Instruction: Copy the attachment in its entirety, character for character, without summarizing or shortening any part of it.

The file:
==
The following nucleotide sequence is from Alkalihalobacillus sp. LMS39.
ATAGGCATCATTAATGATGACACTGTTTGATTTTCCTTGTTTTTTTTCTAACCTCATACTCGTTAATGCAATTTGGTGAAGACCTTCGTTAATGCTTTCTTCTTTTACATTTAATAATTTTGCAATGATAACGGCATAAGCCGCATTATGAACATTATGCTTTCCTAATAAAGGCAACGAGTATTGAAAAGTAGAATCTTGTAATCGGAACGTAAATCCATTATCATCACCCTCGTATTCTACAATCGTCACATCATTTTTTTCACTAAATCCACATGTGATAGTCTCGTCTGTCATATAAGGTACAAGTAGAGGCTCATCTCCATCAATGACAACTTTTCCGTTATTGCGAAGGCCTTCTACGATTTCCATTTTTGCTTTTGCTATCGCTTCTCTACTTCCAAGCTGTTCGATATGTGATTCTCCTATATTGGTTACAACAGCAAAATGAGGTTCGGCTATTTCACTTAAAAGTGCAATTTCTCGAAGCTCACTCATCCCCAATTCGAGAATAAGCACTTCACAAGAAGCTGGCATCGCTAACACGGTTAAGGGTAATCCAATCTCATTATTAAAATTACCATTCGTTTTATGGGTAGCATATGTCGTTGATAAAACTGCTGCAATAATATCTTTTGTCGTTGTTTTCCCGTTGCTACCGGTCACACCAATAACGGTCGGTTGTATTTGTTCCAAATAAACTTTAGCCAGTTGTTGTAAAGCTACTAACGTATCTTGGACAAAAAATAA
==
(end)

The following nucleotide sequence is from Alkalihalobacillus sp. LMS39.
ATAGGCATCATTAATGATGACACTGTTTGATTTTCCTTGTTTTTTTTCTAACCTCATACTCGTTAATGCAATTTGGTGAAGACCTTCGTTAATGCTTTCTTCTTTTACATTTAATAATTTTGCAATGATAACGGCATAAGCCGCATTATGAACATTATGCTTTCCTAATAAAGGCAACGAGTATTGAAAAGTAGAATCTTGTAATCGGAACGTAAATCCATTATCATCACCCTCGTATTCTACAATCGTCACATCATTTTTTTCACTAAATCCACATGTGATAGTCTCGTCTGTCATATAAGGTACAAGTAGAGGCTCATCTCCATCAATGACAACTTTTCCGTTATTGCGAAGGCCTTCTACGATTTCCATTTTTGCTTTTGCTATCGCTTCTCTACTTCCAAGCTGTTCGATATGTGATTCTCCTATATTGGTTACAACAGCAAAATGAGGTTCGGCTATTTCACTTAAAAGTGCAATTTCTCGAAGCTCACTCATCCCCAATTCGAGAATAAGCACTTCACAAGAAGCTGGCATCGCTAACACGGTTAAGGGTAATCCAATCTCATTATTAAAATTACCATTCGTTTTATGGGTAGCATATGTCGTTGATAAAACTGCTGCAATAATATCTTTTGTCGTTGTTTTCCCGTTGCTACCGGTCACACCAATAACGGTCGGTTGTATTTGTTCCAAATAAACTTTAGCCAGTTGTTGTAAAGCTACTAACGTATCTTGGACAAAAAATAA